Scientific Study: BENEO’s Palatinose Improves Fat Oxidation And Performance In Athletes

Monday, May 28th, 2018 | 846 Views


A scientific study by Professor Daniel König and his team at the Department of Sports and Sport Sciences of the University of Freiburg, Germany, has shown that with a pre-load of Palatinose, endurance athletes “maintained a more stable blood glucose profile and higher fat oxidation, which resulted in improved cycling performance compared with maltodextrin.”

Results gathered from the study highlighted that when the athletes consumed the drink containing Palatinose, they showed higher fat oxidation rates during the 90-minute endurance trial and performed better in the subsequent sprint test.

On average, the athletes finished the time trial a minute faster with the drink containing Palatinose, and were able to pedal more powerfully in the final five minutes of the time trial—compared to the maltodextrin control.

It also demonstrated that the product stabilised the blood glucose profile, with a lower blood glucose rise before exercise, and maintained this level throughout endurance exercise. As a result, a higher fat burning rate and lowered carbohydrate oxidation in energy metabolism were promoted.

Key to these metabolic improvements is the physiological properties of Palatinose. As a slow and fully available carbohydrate, it provides its energy in a more steady way, with a lower rise in blood glucose levels over longer time. These properties, as the authors explain, allow for “a greater reliance on fat oxidation and [the] sparing of glycogen during the initial endurance exercise”.

Findings illustrate that the type of carbohydrate consumed plays an important role for fuel flexibility and endurance. Sport drinks and pouches traditionally contain high glycaemic carbohydrates—such as maltodextrin or glucose—as low glycaemic, highly-tolerated carbohydrate alternatives of this quality were not available until recently.

Also, this study shows that if high fat oxidation rates are wanted or required—like basic endurance training, or key phases in competitive endurance activity—then BENEO’s Palatinose delivers advantages with its steady and sustained carbohydrate energy supply.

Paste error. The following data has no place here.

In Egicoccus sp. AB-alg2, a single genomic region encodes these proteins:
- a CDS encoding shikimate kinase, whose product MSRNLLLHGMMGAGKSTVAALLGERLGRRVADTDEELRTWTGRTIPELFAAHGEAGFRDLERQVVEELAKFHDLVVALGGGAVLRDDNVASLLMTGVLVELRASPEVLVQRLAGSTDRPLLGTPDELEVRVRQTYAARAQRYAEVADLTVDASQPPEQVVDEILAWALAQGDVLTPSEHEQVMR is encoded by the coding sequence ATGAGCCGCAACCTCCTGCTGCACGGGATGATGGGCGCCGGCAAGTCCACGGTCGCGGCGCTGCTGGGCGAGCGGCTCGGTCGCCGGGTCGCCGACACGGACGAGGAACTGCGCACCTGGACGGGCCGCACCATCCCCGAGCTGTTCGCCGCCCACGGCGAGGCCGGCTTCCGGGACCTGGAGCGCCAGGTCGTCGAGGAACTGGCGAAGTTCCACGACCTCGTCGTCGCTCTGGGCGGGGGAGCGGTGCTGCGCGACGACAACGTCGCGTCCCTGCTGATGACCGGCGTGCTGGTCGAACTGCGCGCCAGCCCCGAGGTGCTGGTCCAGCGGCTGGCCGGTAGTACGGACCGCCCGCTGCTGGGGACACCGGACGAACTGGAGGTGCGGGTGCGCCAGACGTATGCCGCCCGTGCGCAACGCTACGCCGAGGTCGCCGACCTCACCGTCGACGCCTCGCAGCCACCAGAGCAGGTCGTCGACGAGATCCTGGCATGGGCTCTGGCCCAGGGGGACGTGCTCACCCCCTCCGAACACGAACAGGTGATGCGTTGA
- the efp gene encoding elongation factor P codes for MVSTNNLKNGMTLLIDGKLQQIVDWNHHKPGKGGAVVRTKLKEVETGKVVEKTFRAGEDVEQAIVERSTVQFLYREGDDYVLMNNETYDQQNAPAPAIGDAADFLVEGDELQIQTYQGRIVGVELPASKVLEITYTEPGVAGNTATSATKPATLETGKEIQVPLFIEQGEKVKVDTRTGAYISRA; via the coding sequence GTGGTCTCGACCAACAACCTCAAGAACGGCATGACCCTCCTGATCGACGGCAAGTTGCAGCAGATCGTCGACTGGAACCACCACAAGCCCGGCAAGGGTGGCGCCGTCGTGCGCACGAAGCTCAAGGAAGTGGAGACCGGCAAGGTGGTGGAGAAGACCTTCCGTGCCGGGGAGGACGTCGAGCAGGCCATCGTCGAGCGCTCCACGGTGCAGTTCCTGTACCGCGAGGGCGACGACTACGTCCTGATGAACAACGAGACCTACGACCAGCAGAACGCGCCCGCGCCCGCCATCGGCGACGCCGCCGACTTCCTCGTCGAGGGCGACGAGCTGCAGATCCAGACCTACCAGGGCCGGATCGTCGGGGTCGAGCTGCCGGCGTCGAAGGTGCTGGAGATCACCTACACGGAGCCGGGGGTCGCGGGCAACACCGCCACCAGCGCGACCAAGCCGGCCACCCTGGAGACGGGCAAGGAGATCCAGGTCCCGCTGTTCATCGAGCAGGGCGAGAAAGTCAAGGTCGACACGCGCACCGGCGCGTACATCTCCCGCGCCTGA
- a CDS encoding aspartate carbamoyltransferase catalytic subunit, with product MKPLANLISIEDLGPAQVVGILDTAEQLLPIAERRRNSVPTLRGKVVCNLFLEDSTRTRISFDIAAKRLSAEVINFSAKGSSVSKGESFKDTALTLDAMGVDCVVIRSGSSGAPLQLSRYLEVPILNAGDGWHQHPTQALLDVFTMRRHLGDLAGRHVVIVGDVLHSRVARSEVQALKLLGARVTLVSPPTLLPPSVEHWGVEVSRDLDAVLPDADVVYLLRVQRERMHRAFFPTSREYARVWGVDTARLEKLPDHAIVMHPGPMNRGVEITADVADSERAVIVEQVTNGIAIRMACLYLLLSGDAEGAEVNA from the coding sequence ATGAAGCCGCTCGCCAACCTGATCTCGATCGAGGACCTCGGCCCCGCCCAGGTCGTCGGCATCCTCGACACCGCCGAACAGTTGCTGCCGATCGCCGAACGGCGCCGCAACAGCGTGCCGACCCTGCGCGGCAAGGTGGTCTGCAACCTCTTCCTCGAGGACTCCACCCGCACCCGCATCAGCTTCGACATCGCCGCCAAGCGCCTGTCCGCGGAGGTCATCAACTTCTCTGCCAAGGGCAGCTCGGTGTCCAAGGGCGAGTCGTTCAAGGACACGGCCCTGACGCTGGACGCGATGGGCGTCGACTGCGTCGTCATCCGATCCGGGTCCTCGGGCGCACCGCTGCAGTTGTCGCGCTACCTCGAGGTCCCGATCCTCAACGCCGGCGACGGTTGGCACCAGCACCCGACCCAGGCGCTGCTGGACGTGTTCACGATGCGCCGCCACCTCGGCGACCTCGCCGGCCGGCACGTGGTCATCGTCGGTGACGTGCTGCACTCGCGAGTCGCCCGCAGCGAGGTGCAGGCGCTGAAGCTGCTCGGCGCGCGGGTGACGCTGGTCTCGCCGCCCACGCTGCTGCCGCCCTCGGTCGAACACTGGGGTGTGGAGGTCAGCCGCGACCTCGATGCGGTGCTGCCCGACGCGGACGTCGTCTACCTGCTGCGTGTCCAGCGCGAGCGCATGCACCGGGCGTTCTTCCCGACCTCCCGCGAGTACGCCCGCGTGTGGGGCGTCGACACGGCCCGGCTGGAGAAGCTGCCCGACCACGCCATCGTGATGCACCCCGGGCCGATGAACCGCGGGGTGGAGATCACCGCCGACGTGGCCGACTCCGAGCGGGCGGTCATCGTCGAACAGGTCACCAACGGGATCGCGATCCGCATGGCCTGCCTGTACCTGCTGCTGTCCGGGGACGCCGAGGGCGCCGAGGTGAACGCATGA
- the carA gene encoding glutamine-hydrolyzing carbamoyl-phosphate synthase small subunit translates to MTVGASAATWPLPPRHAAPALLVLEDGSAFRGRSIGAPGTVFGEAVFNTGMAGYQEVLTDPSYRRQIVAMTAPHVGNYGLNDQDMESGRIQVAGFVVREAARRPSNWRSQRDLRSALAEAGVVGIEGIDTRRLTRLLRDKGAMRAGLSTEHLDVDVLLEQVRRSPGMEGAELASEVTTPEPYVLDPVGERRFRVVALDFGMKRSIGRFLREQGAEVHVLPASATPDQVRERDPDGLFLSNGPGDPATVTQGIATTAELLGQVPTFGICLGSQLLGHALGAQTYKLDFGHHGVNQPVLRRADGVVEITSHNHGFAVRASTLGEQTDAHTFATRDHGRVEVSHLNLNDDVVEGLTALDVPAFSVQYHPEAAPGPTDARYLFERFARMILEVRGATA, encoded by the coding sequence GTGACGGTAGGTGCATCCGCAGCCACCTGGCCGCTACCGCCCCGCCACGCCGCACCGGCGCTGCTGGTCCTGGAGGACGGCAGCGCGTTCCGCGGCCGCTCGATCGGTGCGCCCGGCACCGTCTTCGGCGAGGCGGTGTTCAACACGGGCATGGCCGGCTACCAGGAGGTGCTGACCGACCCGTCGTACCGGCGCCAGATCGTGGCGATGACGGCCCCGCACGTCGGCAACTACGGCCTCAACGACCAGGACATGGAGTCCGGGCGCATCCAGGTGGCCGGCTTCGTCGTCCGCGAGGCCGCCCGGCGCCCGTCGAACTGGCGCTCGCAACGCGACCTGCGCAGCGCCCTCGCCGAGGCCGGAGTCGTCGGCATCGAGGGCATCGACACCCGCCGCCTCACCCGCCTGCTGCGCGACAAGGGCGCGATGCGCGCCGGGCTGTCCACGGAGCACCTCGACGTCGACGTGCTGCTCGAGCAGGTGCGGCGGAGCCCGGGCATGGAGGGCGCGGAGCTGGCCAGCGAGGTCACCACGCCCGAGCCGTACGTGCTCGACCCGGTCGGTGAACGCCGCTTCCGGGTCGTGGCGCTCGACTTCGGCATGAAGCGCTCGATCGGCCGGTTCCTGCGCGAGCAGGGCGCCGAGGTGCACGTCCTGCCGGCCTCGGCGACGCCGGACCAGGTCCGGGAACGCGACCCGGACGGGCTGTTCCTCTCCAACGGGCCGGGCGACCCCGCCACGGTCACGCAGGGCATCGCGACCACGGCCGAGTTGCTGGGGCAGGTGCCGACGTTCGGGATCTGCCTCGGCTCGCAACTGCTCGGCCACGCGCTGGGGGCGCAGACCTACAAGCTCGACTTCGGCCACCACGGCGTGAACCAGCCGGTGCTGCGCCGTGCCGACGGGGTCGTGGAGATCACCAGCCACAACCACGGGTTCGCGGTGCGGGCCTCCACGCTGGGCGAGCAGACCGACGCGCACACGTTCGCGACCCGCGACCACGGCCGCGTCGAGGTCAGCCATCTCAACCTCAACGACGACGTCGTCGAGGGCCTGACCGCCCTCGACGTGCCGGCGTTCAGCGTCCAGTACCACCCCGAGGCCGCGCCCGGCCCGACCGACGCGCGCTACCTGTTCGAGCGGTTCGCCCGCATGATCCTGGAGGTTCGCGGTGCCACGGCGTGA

Anke Sentko, vice president for Regulatory Affairs and Nutrition Communication at BENEO, comments: “By improving the body’s fat oxidation capacity during high intensity exercise, it saves glycogen for the final sprint.”

“Athletes and sports people who have tried it in their daily practice report that they feel the difference. There is market demand for such sports nutrition products and the findings of this study offer food and drink manufacturers a way that they can develop products that help people achieve their sporting goals,” Ms Sentko added.

Derived from sugar beet—and also found in honey—Palatinose, like sucrose, is a fully digestible disaccharide-type carbohydrate composed of glucose and fructose.  Yet, as a result of its stronger linkage, it provides carbohydrate energy in a more steady and sustained way, with less effect on blood glucose levels and insulin.

The study used a randomised, double-blind cross-over design to compare the effects of Palatinose and maltodextrin on fuel flexibility—the switch between fat and carbohydrates as an energy source and the subsequent effect on performance. It included 20 experienced cyclists who consumed 750 ml of a 10 percent carbohydrate drink each, before undertaking a 90-minute endurance exercise at moderate intensity level—60 percent VO2 max—and a subsequent time trial performance test.

 

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